INDIANAPOLIS - In the wake of a violent 2013, officers with the Indianapolis Metropolitan Police Department are getting ready to roll out a new crime-fighting strategy for 2014.
In addition to enforcing the law, police said they will rely more on scientific data to prevent crime.
IMPD Chief Rick Hite said that police do a good job of catching the bad guy after the fact, but now they want to take a more scientific approach to stopping crime before it happens. That means police hope to do a better job of knowing who the bad guys and victims are.
The Children's Museum of Indianapolis is one of the leading tourist attractions in the Midwest, but the neighborhoods surrounding the museum have become places to avoid.
"They come into the neighborhood and get their drugs and go out. Yeah, it's terrible. I mean there's kids out here. And these kids are playing. And they don't care," a concerned resident said.
IMPD officers targeted the neighborhood and a couple of others for aggressive crime intervention, a 2013 effort that yielded startling results.
The effort led to nearly 1,300 arrests on more than 2,400 criminal charges, including the seizure of hundreds of firearms.
Looking deeper into the backgrounds, police discovered that the top 20 offenders taken into custody combined for more than 900 felony and misdemeanor arrests.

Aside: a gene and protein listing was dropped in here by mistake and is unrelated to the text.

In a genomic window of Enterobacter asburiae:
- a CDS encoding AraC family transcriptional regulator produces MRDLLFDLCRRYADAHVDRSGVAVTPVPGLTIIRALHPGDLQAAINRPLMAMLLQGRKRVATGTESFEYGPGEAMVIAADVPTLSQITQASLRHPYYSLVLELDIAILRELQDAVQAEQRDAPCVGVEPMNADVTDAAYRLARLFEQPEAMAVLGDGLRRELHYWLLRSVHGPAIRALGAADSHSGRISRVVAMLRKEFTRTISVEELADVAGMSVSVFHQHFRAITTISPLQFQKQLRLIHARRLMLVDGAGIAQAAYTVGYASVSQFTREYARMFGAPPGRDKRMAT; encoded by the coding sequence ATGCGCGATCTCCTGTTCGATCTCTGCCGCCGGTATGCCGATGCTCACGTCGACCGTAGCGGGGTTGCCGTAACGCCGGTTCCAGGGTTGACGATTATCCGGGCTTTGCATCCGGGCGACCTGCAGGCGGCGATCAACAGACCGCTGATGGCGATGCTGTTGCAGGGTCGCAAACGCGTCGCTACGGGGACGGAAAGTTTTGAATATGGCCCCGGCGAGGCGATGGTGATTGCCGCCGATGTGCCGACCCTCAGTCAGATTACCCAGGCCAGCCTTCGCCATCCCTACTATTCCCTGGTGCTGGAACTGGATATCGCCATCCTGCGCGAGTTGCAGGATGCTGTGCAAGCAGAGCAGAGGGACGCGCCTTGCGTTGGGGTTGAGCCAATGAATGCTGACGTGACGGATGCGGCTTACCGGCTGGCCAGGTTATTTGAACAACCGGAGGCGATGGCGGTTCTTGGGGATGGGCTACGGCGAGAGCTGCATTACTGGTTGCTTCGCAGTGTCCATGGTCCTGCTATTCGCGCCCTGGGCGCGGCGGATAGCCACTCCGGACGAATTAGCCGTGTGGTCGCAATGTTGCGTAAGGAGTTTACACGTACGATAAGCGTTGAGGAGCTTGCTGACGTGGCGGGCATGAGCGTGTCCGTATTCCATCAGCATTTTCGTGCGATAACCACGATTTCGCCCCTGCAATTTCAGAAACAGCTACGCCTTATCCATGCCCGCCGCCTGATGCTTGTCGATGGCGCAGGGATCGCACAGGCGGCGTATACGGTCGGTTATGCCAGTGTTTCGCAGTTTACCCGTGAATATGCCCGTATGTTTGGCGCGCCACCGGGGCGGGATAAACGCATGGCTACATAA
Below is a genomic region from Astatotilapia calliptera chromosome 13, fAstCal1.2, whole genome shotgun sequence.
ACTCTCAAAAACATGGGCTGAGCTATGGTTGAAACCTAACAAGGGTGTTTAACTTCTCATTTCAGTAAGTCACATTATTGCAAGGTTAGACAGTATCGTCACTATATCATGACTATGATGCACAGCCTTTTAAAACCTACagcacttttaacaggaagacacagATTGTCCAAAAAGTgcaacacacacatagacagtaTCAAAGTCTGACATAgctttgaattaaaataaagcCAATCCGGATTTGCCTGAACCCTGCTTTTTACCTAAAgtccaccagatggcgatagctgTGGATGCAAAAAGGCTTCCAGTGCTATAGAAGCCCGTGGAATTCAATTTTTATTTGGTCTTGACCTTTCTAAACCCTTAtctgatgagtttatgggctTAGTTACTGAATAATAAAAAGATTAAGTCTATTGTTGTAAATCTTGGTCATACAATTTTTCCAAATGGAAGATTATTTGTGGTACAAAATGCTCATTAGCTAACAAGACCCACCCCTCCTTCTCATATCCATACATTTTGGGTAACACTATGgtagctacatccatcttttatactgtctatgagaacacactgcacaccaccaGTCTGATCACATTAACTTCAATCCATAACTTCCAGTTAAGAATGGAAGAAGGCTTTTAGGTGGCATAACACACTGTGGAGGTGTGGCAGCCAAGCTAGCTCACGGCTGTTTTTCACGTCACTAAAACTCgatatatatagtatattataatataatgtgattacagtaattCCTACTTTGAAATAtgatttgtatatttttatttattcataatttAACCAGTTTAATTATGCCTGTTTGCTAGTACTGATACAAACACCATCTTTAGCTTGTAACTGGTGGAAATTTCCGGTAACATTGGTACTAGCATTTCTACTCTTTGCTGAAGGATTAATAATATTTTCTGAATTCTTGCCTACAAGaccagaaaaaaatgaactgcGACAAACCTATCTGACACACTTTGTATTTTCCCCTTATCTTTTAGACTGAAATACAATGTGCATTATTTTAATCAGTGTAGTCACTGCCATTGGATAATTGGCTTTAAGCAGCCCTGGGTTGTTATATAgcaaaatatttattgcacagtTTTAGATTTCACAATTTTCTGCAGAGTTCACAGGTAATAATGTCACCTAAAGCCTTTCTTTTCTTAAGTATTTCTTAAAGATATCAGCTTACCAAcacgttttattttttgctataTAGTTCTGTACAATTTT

Those numbers showed police that they need to focus their enforcement efforts on a small core of career criminals.
"Are you just one of those individuals that decided that this is your choice, your lot in life? So we need to make preparations for you to send you away for long periods of time," Hite said.
Along with career criminals, police will focus their attention on so-called career victims, people whose lifestyles put them in harm’s way. Police will target them for social-service providers who can steer them away from the root causes of their victimization.
Casey Bland was shot three times while selling drugs. Bland's third shooting convinced him to move toward the church, and he started mentoring at-risk youth to avoid a life of crime.
"A lot of people felt I couldn't do it. You're going to keep doing the same thing in a revolving door. I wanted to prove to a lot of people that they were wrong," Bland said.
Police said the scientific studies show that a person who survives one shooting is 75 percent more likely to be shot again.
Police said a core group of approximately 450 criminals is responsible for 60 percent of all Indianapolis crime.
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